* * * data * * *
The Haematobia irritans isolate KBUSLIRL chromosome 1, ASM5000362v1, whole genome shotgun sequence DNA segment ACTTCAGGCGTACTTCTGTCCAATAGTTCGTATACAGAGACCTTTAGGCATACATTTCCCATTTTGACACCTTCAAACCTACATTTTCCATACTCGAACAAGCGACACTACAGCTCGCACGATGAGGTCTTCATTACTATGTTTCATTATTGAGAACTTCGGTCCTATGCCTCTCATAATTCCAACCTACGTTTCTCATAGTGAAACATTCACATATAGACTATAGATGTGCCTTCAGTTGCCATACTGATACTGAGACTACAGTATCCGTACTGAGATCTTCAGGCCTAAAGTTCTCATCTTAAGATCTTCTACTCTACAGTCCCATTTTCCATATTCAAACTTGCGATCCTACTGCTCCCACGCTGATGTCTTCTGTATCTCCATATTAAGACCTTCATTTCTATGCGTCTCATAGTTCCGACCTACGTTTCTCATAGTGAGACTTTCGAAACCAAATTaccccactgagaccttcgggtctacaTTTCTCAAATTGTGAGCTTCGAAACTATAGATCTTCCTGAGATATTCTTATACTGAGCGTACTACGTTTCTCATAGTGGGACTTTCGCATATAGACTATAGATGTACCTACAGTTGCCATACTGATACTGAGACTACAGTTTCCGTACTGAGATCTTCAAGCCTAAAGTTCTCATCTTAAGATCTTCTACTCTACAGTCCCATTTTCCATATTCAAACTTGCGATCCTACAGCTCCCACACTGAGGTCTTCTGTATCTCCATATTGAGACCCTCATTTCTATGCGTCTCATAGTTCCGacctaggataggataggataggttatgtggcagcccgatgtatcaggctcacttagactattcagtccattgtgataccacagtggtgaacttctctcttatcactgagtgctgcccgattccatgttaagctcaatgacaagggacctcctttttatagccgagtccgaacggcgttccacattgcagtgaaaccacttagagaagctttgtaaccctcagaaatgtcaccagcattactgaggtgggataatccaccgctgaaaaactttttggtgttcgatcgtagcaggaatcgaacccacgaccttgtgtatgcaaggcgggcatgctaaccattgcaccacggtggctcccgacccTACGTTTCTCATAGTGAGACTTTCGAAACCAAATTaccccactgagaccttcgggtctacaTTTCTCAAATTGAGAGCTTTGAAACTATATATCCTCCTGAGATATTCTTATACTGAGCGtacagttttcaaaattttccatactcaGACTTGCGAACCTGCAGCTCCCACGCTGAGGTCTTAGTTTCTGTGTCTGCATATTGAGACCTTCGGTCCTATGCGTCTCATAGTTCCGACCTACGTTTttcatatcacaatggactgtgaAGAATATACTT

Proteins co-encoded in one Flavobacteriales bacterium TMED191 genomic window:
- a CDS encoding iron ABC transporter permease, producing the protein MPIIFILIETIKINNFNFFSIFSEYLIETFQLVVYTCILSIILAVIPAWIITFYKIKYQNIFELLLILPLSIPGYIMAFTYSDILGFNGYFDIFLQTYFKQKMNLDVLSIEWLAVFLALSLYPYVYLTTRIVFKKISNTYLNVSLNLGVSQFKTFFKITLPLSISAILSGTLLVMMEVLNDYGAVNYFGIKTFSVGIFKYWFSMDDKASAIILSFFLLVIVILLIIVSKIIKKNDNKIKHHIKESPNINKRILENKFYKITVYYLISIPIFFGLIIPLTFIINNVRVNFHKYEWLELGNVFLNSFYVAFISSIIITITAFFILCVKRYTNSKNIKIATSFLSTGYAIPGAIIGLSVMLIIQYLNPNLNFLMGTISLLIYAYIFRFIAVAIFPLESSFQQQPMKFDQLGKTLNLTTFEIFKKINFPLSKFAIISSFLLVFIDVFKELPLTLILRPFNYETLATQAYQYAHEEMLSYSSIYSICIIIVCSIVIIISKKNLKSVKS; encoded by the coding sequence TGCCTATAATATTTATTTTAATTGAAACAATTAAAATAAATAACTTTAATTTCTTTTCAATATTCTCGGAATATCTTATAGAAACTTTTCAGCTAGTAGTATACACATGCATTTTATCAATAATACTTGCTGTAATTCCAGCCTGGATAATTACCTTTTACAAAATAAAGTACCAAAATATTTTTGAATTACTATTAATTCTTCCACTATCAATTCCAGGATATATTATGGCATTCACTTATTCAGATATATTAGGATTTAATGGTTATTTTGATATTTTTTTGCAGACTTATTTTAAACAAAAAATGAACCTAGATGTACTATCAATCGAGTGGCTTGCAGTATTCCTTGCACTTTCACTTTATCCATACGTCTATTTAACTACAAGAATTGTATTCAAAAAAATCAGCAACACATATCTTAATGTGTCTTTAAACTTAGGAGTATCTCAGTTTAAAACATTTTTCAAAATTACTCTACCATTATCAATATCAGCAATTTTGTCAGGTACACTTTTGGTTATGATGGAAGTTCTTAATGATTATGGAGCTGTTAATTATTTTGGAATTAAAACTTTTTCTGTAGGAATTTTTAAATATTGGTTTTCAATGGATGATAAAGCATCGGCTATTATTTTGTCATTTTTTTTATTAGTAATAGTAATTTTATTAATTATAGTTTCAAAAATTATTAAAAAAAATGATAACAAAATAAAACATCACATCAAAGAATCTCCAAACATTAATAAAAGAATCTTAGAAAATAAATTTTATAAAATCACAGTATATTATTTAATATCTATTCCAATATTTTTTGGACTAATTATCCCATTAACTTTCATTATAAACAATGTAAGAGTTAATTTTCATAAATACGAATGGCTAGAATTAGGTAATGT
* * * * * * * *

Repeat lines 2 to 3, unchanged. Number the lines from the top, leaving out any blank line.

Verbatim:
Proteins co-encoded in one Flavobacteriales bacterium TMED191 genomic window:
- a CDS encoding iron ABC transporter permease, producing the protein MPIIFILIETIKINNFNFFSIFSEYLIETFQLVVYTCILSIILAVIPAWIITFYKIKYQNIFELLLILPLSIPGYIMAFTYSDILGFNGYFDIFLQTYFKQKMNLDVLSIEWLAVFLALSLYPYVYLTTRIVFKKISNTYLNVSLNLGVSQFKTFFKITLPLSISAILSGTLLVMMEVLNDYGAVNYFGIKTFSVGIFKYWFSMDDKASAIILSFFLLVIVILLIIVSKIIKKNDNKIKHHIKESPNINKRILENKFYKITVYYLISIPIFFGLIIPLTFIINNVRVNFHKYEWLELGNVFLNSFYVAFISSIIITITAFFILCVKRYTNSKNIKIATSFLSTGYAIPGAIIGLSVMLIIQYLNPNLNFLMGTISLLIYAYIFRFIAVAIFPLESSFQQQPMKFDQLGKTLNLTTFEIFKKINFPLSKFAIISSFLLVFIDVFKELPLTLILRPFNYETLATQAYQYAHEEMLSYSSIYSICIIIVCSIVIIISKKNLKSVKS; encoded by the coding sequence TGCCTATAATATTTATTTTAATTGAAACAATTAAAATAAATAACTTTAATTTCTTTTCAATATTCTCGGAATATCTTATAGAAACTTTTCAGCTAGTAGTATACACATGCATTTTATCAATAATACTTGCTGTAATTCCAGCCTGGATAATTACCTTTTACAAAATAAAGTACCAAAATATTTTTGAATTACTATTAATTCTTCCACTATCAATTCCAGGATATATTATGGCATTCACTTATTCAGATATATTAGGATTTAATGGTTATTTTGATATTTTTTTGCAGACTTATTTTAAACAAAAAATGAACCTAGATGTACTATCAATCGAGTGGCTTGCAGTATTCCTTGCACTTTCACTTTATCCATACGTCTATTTAACTACAAGAATTGTATTCAAAAAAATCAGCAACACATATCTTAATGTGTCTTTAAACTTAGGAGTATCTCAGTTTAAAACATTTTTCAAAATTACTCTACCATTATCAATATCAGCAATTTTGTCAGGTACACTTTTGGTTATGATGGAAGTTCTTAATGATTATGGAGCTGTTAATTATTTTGGAATTAAAACTTTTTCTGTAGGAATTTTTAAATATTGGTTTTCAATGGATGATAAAGCATCGGCTATTATTTTGTCATTTTTTTTATTAGTAATAGTAATTTTATTAATTATAGTTTCAAAAATTATTAAAAAAAATGATAACAAAATAAAACATCACATCAAAGAATCTCCAAACATTAATAAAAGAATCTTAGAAAATAAATTTTATAAAATCACAGTATATTATTTAATATCTATTCCAATATTTTTTGGACTAATTATCCCATTAACTTTCATTATAAACAATGTAAGAGTTAATTTTCATAAATACGAATGGCTAGAATTAGGTAATGT